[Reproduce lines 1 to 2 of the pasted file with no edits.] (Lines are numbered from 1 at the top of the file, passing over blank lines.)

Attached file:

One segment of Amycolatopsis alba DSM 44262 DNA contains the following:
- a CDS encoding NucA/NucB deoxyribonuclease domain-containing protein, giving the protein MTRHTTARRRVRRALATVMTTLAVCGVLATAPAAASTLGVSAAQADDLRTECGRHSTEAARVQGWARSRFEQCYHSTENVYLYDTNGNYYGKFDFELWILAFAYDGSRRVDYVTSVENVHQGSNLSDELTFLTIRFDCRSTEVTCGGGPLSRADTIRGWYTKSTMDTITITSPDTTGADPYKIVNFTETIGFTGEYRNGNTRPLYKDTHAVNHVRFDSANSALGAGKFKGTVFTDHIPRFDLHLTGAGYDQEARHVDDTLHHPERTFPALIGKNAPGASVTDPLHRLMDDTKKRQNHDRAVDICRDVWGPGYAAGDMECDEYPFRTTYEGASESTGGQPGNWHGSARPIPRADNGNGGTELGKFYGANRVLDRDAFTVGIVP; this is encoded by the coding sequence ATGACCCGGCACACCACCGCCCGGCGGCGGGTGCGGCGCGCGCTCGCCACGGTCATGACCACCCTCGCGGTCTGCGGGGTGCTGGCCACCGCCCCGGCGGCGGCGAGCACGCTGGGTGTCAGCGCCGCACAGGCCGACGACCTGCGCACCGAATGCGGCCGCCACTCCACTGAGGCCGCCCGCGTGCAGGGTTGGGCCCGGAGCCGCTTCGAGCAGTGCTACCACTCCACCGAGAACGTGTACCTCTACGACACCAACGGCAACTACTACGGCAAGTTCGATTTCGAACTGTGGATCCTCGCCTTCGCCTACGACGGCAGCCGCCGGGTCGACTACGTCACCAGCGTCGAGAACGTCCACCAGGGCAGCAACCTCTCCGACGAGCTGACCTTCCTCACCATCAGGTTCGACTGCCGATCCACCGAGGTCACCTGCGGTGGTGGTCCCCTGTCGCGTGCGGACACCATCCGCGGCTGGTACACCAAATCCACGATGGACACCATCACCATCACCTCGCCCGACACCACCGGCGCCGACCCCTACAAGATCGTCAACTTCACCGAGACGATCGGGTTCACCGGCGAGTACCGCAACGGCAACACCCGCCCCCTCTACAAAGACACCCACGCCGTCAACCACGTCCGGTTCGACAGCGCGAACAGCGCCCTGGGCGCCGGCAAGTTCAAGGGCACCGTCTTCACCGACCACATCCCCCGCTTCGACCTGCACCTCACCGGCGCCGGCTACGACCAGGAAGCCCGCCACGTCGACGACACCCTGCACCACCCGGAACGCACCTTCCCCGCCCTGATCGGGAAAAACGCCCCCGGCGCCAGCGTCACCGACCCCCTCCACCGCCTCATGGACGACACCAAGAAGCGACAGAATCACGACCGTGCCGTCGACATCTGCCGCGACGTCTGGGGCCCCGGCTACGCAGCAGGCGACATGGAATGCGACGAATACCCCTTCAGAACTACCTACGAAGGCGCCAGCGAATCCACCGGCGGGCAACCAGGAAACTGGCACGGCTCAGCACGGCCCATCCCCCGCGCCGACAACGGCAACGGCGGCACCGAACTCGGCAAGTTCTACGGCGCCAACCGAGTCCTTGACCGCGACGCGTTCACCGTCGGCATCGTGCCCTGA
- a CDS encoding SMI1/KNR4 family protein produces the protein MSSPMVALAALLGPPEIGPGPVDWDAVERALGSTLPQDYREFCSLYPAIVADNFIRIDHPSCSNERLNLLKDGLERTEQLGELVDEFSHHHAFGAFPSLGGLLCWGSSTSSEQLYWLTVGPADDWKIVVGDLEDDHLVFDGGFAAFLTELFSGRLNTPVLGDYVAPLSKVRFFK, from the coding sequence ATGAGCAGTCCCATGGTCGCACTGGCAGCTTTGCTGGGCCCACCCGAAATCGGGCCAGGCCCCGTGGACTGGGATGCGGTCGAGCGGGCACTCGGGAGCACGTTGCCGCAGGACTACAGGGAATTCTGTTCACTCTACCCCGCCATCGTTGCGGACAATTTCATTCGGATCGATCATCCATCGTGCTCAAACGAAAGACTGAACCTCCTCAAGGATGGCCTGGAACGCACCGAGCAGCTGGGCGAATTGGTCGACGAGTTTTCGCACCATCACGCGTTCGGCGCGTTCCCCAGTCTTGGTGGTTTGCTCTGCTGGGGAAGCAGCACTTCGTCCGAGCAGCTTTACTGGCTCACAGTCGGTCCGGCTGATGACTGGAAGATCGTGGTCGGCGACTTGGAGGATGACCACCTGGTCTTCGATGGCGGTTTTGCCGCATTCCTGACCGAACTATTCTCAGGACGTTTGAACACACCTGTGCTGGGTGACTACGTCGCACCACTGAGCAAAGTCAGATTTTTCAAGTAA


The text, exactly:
One segment of Amycolatopsis alba DSM 44262 DNA contains the following:
- a CDS encoding NucA/NucB deoxyribonuclease domain-containing protein, giving the protein MTRHTTARRRVRRALATVMTTLAVCGVLATAPAAASTLGVSAAQADDLRTECGRHSTEAARVQGWARSRFEQCYHSTENVYLYDTNGNYYGKFDFELWILAFAYDGSRRVDYVTSVENVHQGSNLSDELTFLTIRFDCRSTEVTCGGGPLSRADTIRGWYTKSTMDTITITSPDTTGADPYKIVNFTETIGFTGEYRNGNTRPLYKDTHAVNHVRFDSANSALGAGKFKGTVFTDHIPRFDLHLTGAGYDQEARHVDDTLHHPERTFPALIGKNAPGASVTDPLHRLMDDTKKRQNHDRAVDICRDVWGPGYAAGDMECDEYPFRTTYEGASESTGGQPGNWHGSARPIPRADNGNGGTELGKFYGANRVLDRDAFTVGIVP; this is encoded by the coding sequence ATGACCCGGCACACCACCGCCCGGCGGCGGGTGCGGCGCGCGCTCGCCACGGTCATGACCACCCTCGCGGTCTGCGGGGTGCTGGCCACCGCCCCGGCGGCGGCGAGCACGCTGGGTGTCAGCGCCGCACAGGCCGACGACCTGCGCACCGAATGCGGCCGCCACTCCACTGAGGCCGCCCGCGTGCAGGGTTGGGCCCGGAGCCGCTTCGAGCAGTGCTACCACTCCACCGAGAACGTGTACCTCTACGACACCAACGGCAACTACTACGGCAAGTTCGATTTCGAACTGTGGATCCTCGCCTTCGCCTACGACGGCAGCCGCCGGGTCGACTACGTCACCAGCGTCGAGAACGTCCACCAGGGCAGCAACCTCTCCGACGAGCTGACCTTCCTCACCATCAGGTTCGACTGCCGATCCACCGAGGTCACCTGCGGTGGTGGTCCCCTGTCGCGTGCGGACACCATCCGCGGCTGGTACACCAAATCCACGATGGACACCATCACCATCACCTCGCCCGACACCACCGGCGCCGACCCCTACAAGATCGTCAACTTCACCGAGACGATCGGGTTCACCGGCGAGTACCGCAACGGCAACACCCGCCCCCTCTACAAAGACACCCACGCCGTCAACCACGTCCGGTTCGACAGCGCGAACAGCGCCCTGGGCGCCGGCAAGTTCAAGGGCACCGTCTTCACCGACCACATCCCCCGCTTCGACCTGCACCTCACCGGCGCCGGCTACGACCAGGAAGCCCGCCACGTCGACGACACCCTGCACCACCCGGAACGCACCTTCCCCGCCCTGATCGGGAAAAACGCCCCCGGCGCCAGCGTCACCGACCCCCTCCACCGCCTCATGGACGACACCAAGAAGCGACAGAATCACGACCGTGCCGTCGACATCTGCCGCGACGTCTGGGGCCCCGGCTACGCAGCAGGCGACATGGAATGCGACGAATACCCCTTCAGAACTACCTACGAAGGCGCCAGCGAATCCACCGGCGGGCAACCAGGAAACTGGCACGGCTCAGCACGGCCCATCCCCCGCGCCGACAACGGCAACGGCGGCACCGAACTCGGCAAGTTCTACGGCGCCAACCGAGTCCTTGACCGCGACGCGTTCACCGTCGGCATCGTGCCCTGA